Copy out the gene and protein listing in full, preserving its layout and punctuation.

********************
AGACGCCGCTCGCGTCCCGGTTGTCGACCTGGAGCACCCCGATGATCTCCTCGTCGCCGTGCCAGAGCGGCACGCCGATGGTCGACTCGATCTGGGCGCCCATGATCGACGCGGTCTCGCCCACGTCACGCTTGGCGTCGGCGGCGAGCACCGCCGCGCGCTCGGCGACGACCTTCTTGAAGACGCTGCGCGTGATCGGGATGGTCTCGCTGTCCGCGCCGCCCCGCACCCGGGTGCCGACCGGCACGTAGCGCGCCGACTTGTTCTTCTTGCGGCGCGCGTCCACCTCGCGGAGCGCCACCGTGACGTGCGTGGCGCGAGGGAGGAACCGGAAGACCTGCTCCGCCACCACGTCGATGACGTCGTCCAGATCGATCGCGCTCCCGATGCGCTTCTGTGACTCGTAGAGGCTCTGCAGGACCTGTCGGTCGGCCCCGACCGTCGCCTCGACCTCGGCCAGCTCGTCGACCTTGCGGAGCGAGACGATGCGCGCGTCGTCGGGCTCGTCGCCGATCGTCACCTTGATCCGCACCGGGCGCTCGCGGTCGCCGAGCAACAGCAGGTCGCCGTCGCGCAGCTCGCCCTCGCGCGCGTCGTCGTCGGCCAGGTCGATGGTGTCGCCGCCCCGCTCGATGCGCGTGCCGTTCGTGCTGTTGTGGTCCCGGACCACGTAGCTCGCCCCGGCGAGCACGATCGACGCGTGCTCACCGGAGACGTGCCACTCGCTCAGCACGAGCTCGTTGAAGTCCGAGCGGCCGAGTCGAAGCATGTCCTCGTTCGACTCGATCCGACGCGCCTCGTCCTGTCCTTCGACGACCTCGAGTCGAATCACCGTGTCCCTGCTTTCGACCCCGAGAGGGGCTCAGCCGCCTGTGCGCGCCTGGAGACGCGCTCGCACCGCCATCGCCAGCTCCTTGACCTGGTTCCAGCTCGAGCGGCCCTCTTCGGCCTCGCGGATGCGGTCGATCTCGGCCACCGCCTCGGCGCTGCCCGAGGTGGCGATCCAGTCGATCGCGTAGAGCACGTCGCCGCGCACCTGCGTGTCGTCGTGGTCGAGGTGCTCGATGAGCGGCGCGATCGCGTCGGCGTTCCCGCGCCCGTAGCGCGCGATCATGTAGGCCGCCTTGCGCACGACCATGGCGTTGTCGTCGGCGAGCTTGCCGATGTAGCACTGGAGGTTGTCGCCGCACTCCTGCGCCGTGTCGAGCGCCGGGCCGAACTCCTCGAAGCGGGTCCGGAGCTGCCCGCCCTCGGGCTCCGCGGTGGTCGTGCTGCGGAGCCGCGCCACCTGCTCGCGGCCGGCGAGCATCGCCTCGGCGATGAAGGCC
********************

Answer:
AGACGCCGCTCGCGTCCCGGTTGTCGACCTGGAGCACCCCGATGATCTCCTCGTCGCCGTGCCAGAGCGGCACGCCGATGGTCGACTCGATCTGGGCGCCCATGATCGACGCGGTCTCGCCCACGTCACGCTTGGCGTCGGCGGCGAGCACCGCCGCGCGCTCGGCGACGACCTTCTTGAAGACGCTGCGCGTGATCGGGATGGTCTCGCTGTCCGCGCCGCCCCGCACCCGGGTGCCGACCGGCACGTAGCGCGCCGACTTGTTCTTCTTGCGGCGCGCGTCCACCTCGCGGAGCGCCACCGTGACGTGCGTGGCGCGAGGGAGGAACCGGAAGACCTGCTCCGCCACCACGTCGATGACGTCGTCCAGATCGATCGCGCTCCCGATGCGCTTCTGTGACTCGTAGAGGCTCTGCAGGACCTGTCGGTCGGCCCCGACCGTCGCCTCGACCTCGGCCAGCTCGTCGACCTTGCGGAGCGAGACGATGCGCGCGTCGTCGGGCTCGTCGCCGATCGTCACCTTGATCCGCACCGGGCGCTCGCGGTCGCCGAGCAACAGCAGGTCGCCGTCGCGCAGCTCGCCCTCGCGCGCGTCGTCGTCGGCCAGGTCGATGGTGTCGCCGCCCCGCTCGATGCGCGTGCCGTTCGTGCTGTTGTGGTCCCGGACCACGTAGCTCGCCCCGGCGAGCACGATCGACGCGTGCTCACCGGAGACGTGCCACTCGCTCAGCACGAGCTCGTTGAAGTCCGAGCGGCCGAGTCGAAGCATGTCCTCGTTCGACTCGATCCGACGCGCCTCGTCCTGTCCTTCGACGACCTCGAGTCGAATCACCGTGTCCCTGCTTTCGACCCCGAGAGGGGCTCAGCCGCCTGTGCGCGCCTGGAGACGCGCTCGCACCGCCATCGCCAGCTCCTTGACCTGGTTCCAGCTCGAGCGGCCCTCTTCGGCCTCGCGGATGCGGTCGATCTCGGCCACCGCCTCGGCGCTGCCCGAGGTGGCGATCCAGTCGATCGCGTAGAGCACGTCGCCGCGCACCTGCGTGTCGTCGTGGTCGAGGTGCTCGATGAGCGGCGCGATCGCGTCGGCGTTCCCGCGCCCGTAGCGCGCGATCATGTAGGCCGCCTTGCGCACGACCATGGCGTTGTCGTCGGCGAGCTTGCCGATGTAGCACTGGAGGTTGTCGCCGCACTCCTGCGCCGTGTCGAGCGCCGGGCCGAACTCCTCGAAGCGGGTCCGGAGCTGCCCGCCCTCGGGCTCCGCGGTGGTCGTGCTGCGGAGCCGCGCCACCTGCTCGCGGCCGGCGAGCATCGCCTCGGCGATGAAGGCC